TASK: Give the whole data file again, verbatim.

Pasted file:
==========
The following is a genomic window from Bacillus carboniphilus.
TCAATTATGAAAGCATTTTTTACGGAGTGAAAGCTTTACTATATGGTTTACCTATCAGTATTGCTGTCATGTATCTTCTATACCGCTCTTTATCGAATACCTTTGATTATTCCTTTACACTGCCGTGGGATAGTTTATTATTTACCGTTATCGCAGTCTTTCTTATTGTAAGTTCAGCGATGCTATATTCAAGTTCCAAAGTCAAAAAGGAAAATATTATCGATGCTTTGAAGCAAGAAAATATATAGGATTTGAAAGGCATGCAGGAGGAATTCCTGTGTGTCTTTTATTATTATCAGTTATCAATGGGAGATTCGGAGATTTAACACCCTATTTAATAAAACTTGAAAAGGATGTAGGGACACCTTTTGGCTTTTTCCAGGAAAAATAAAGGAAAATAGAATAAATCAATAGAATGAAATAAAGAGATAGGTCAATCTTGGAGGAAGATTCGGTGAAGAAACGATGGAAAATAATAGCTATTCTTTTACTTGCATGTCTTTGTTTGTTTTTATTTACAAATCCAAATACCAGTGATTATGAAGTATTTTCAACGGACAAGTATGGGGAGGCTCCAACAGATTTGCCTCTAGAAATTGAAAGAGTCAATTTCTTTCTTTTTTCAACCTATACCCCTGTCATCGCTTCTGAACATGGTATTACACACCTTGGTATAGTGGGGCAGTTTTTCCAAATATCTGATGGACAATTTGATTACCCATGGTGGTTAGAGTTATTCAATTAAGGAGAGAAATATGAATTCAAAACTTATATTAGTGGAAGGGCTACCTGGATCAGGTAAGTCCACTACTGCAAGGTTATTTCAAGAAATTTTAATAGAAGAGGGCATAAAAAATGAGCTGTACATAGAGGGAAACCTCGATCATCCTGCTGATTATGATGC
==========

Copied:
The following is a genomic window from Bacillus carboniphilus.
TCAATTATGAAAGCATTTTTTACGGAGTGAAAGCTTTACTATATGGTTTACCTATCAGTATTGCTGTCATGTATCTTCTATACCGCTCTTTATCGAATACCTTTGATTATTCCTTTACACTGCCGTGGGATAGTTTATTATTTACCGTTATCGCAGTCTTTCTTATTGTAAGTTCAGCGATGCTATATTCAAGTTCCAAAGTCAAAAAGGAAAATATTATCGATGCTTTGAAGCAAGAAAATATATAGGATTTGAAAGGCATGCAGGAGGAATTCCTGTGTGTCTTTTATTATTATCAGTTATCAATGGGAGATTCGGAGATTTAACACCCTATTTAATAAAACTTGAAAAGGATGTAGGGACACCTTTTGGCTTTTTCCAGGAAAAATAAAGGAAAATAGAATAAATCAATAGAATGAAATAAAGAGATAGGTCAATCTTGGAGGAAGATTCGGTGAAGAAACGATGGAAAATAATAGCTATTCTTTTACTTGCATGTCTTTGTTTGTTTTTATTTACAAATCCAAATACCAGTGATTATGAAGTATTTTCAACGGACAAGTATGGGGAGGCTCCAACAGATTTGCCTCTAGAAATTGAAAGAGTCAATTTCTTTCTTTTTTCAACCTATACCCCTGTCATCGCTTCTGAACATGGTATTACACACCTTGGTATAGTGGGGCAGTTTTTCCAAATATCTGATGGACAATTTGATTACCCATGGTGGTTAGAGTTATTCAATTAAGGAGAGAAATATGAATTCAAAACTTATATTAGTGGAAGGGCTACCTGGATCAGGTAAGTCCACTACTGCAAGGTTATTTCAAGAAATTTTAATAGAAGAGGGCATAAAAAATGAGCTGTACATAGAGGGAAACCTCGATCATCCTGCTGATTATGATGC